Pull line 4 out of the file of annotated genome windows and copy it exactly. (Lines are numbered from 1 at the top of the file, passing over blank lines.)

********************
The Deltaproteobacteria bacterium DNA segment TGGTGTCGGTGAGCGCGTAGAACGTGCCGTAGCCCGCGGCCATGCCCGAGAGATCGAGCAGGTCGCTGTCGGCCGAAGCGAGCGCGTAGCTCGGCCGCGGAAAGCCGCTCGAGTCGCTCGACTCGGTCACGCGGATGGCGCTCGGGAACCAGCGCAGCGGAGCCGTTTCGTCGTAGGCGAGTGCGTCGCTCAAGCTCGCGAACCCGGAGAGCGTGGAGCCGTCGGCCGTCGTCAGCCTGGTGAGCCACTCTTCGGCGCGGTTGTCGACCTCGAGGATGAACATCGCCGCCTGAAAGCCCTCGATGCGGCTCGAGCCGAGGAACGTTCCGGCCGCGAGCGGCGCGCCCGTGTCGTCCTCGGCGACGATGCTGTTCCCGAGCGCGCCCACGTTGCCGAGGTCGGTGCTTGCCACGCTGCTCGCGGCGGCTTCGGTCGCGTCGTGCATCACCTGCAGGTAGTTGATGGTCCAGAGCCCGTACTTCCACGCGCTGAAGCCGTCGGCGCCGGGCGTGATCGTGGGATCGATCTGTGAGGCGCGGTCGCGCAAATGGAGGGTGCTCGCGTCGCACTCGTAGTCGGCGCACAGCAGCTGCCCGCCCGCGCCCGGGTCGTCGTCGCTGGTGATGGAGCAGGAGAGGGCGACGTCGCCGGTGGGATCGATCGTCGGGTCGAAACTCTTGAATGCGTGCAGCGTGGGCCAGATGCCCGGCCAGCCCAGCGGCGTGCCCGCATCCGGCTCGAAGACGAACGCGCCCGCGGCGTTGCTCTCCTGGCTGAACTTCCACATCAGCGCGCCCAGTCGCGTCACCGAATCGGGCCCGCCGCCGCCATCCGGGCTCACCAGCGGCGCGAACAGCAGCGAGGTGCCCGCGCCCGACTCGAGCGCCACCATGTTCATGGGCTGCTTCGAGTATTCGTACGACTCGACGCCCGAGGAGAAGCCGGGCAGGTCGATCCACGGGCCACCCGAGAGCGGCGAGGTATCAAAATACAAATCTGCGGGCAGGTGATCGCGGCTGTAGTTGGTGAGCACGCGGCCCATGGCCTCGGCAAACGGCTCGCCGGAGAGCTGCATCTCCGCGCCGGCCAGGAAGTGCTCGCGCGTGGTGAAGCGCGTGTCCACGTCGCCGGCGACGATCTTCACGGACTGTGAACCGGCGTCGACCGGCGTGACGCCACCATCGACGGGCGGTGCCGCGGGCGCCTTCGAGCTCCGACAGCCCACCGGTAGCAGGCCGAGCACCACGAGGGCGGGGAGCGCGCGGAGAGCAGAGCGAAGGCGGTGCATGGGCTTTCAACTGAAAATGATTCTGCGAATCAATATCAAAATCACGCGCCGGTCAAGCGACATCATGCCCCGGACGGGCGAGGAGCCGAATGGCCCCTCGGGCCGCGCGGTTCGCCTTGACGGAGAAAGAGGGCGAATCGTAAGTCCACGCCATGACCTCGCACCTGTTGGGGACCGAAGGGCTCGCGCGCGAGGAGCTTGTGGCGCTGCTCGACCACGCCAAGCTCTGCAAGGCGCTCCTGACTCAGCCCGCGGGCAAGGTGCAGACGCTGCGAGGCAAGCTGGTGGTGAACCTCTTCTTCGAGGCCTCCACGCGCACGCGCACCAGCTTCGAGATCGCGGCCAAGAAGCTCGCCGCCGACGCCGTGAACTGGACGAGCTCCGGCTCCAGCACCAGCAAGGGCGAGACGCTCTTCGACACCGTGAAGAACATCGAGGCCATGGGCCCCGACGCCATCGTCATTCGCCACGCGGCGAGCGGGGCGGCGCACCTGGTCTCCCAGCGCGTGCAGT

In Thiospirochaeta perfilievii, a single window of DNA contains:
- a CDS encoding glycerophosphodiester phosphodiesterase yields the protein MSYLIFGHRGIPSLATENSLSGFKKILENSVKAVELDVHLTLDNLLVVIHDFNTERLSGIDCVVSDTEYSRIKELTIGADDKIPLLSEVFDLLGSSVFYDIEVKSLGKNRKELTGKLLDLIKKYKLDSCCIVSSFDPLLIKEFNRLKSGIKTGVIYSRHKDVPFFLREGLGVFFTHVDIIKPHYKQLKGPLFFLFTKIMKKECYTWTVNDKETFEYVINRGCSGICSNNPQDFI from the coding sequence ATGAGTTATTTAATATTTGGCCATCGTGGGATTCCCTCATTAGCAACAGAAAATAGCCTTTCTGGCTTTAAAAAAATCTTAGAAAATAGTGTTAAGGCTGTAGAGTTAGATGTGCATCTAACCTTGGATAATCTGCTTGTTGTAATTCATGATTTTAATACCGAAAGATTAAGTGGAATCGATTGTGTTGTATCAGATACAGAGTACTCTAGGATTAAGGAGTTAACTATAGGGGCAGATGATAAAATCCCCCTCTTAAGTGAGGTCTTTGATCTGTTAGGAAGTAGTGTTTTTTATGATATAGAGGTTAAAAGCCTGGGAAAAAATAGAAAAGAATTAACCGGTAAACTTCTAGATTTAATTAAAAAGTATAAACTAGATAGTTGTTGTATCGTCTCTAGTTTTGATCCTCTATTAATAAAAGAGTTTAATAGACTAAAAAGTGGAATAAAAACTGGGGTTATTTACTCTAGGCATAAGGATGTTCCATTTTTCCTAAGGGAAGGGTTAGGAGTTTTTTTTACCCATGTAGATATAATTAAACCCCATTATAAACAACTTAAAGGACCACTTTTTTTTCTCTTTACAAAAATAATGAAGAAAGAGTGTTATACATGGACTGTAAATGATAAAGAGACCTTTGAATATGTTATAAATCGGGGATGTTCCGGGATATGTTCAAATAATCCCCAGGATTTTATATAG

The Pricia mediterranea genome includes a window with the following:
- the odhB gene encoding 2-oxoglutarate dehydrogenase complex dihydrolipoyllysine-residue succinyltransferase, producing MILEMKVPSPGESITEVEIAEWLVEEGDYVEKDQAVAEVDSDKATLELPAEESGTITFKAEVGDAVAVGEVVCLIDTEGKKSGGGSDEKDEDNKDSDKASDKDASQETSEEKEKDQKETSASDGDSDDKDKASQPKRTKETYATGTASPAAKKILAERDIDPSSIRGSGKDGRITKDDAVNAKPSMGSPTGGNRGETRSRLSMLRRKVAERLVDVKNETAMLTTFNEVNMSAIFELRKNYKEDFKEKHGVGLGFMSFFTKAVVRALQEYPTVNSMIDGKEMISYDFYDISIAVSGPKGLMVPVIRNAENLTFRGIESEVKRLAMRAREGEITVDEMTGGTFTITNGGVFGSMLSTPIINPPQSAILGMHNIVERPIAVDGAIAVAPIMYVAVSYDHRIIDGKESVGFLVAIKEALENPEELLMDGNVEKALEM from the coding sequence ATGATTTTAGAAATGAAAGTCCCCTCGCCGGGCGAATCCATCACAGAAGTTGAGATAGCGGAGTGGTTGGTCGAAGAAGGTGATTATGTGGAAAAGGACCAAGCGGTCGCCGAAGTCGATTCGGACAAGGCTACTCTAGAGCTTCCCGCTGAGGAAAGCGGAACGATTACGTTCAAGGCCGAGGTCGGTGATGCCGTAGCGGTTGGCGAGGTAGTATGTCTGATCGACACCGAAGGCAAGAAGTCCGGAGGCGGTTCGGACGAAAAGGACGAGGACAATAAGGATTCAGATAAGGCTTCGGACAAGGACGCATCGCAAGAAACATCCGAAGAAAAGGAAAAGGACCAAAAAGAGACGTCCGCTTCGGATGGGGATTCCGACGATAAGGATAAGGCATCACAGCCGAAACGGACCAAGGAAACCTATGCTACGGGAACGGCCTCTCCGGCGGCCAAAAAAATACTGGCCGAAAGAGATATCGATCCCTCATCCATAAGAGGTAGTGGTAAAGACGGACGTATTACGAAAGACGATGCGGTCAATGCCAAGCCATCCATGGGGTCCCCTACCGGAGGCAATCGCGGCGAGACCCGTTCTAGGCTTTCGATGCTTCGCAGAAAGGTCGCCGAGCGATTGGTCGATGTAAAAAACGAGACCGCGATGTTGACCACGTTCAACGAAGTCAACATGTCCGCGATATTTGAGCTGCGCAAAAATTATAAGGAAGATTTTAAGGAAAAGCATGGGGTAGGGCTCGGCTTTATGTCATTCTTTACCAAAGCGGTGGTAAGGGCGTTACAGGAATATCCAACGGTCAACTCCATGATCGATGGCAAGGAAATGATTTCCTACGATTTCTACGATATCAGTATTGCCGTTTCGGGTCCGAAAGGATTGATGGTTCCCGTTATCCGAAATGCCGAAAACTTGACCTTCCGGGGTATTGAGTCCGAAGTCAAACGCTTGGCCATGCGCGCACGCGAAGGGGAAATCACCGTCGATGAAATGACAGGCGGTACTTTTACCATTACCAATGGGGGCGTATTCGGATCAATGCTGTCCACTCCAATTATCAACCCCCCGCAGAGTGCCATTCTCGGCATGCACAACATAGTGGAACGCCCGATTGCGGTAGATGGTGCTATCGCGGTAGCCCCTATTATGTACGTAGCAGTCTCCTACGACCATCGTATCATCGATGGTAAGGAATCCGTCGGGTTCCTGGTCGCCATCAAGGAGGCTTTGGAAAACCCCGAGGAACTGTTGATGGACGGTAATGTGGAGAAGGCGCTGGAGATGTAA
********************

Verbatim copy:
The Pricia mediterranea genome includes a window with the following: